Terence Young had previously cast Ursula Andress and Anthony DawsonDr. No (1962). Young also cast Dawson in two other James Bond films - From Russia with Love (1963) and Thunderball (1965).

      Ursula Andress loved the Andalusian Stallion she rode in the movie. She also fell in love with the area and bought a Spanish villa during the shoot.

      Terence Young intended reuniting his cast for the drug trade thriller "Opium" in the late 1970s. Omar Sharif would also have starred, but the project never materialised.

      Toshiro Mifune signed early.

      Terence Young originally wanted Clint Eastwood to star.

      The film was originally to be made for Warner Bros but was eventually made by France's Corona Films, headed by Robert Dorfman and Ted Richmond.

      Charles Bronson filmed this movie at the same time as Chato's Land (1972).

      Toshiro Mifune entertained the cast and crew throughout the entire production with his refined culinary skills, bringing over a supply of Japanese meats, watercress, seaweed, and other ingredients. He would also exchange recipes for French and Italian dishes, including spaghetti.

      Originally the film was intended to be made in 1967 after associate producer Ted Richmond's Villa Rides (1968), with Laird Koenig writing the original draft. Koenig eventually received a story credit as the script was drastically reworked a number of times, most significantly by Denne Bart Petitclerc. David A. Goodman was also brought to write a version in 1968, and final screenplay credits in 1971 went to Petitclerc, William Roberts, and Lawrence Roman.

      At the same time he signed on to this film, Terence Young was also preparing a biography of artist Benvenuto Cellini, potentially to star Claudia Cardinale, Raquel Welch, Ursula Andress, Romy Schneider, and Kim Novak. That film would never come to fruition, but that connection meant Andress was retained to star in this film instead.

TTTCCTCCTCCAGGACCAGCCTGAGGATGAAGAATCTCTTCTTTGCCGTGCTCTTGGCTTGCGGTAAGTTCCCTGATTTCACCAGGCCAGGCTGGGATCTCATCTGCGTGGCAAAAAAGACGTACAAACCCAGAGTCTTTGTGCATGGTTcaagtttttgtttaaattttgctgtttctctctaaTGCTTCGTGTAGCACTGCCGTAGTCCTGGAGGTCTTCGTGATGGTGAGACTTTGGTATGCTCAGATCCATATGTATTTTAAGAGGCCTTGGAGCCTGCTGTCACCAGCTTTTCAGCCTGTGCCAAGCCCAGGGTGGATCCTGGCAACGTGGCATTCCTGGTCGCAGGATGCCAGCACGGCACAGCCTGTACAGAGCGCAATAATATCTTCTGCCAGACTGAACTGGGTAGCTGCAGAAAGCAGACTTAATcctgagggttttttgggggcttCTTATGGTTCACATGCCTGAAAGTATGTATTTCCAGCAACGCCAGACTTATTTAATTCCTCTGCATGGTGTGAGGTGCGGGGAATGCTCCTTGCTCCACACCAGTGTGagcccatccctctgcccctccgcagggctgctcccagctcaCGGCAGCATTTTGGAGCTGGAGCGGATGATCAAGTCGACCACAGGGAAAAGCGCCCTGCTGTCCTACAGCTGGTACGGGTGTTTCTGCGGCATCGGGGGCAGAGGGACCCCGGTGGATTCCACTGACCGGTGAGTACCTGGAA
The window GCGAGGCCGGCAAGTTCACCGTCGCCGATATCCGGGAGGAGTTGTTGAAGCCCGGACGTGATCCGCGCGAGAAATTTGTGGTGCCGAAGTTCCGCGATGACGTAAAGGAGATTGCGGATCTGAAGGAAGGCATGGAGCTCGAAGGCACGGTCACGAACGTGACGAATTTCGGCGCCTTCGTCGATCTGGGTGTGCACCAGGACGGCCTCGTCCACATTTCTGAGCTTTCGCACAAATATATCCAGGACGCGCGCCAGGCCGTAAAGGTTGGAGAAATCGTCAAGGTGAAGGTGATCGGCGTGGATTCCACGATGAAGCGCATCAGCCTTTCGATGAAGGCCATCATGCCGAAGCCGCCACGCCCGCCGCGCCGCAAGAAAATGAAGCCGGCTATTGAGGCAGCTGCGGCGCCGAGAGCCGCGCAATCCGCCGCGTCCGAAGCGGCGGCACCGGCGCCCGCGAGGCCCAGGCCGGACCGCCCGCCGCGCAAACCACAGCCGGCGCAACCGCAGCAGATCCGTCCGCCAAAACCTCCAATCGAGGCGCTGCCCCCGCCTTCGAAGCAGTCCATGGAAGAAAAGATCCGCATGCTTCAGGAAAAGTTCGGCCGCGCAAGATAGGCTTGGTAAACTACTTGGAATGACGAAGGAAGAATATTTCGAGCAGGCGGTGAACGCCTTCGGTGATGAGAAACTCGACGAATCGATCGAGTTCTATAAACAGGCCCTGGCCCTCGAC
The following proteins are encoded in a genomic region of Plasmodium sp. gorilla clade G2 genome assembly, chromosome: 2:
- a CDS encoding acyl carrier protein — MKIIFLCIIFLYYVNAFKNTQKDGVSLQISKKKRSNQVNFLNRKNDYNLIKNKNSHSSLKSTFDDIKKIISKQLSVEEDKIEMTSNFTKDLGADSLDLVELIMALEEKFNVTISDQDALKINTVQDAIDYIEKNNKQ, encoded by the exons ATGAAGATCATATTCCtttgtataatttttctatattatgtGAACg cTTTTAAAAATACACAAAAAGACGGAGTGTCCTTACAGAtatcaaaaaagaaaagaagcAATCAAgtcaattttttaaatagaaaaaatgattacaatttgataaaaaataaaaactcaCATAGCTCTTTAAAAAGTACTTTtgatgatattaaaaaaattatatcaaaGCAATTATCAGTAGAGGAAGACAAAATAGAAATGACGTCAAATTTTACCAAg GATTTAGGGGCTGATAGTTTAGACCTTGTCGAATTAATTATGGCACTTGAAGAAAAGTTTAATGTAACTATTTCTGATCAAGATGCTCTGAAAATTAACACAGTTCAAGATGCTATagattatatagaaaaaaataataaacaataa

Terence Young clashed throughout the production with Ted Richmond, who later told International Soundtrack Madrid in 1971, "We were both under tremendous tension, but I'm planning three more pictures with Young." Not surprisingly, that turned out to be wishful thinking as the two never worked together again.

      Before handing off screenplay duties, Ted Richmond based the idea for the film on a story he heard from an authority on Eastern history about a Japanese representative dishonored during a trip through the American West. He prepared a 15-page outline and courted Toshiro Mifune for the role during a trip to Japan in 1966, getting the first casting commitment for the international cast

      The costly production went smoothly for the most part, though a heavy, unexpected rainstorm added 18 days to the shooting schedule.

      Family man Charles Bronson brought an entourage of 16 people to the set, including wife Jill Ireland and their five children.

      The busy schedules of Alain Delon and Capucine meant that they flew back to France and Switzerland respectively for weekends and were helicoptered back to the location each Monday.

      This film was part of a three-picture deal that Terence Young had with Charles Bronson that also included Cold Sweat (1970) and The Valachi Papers (1972).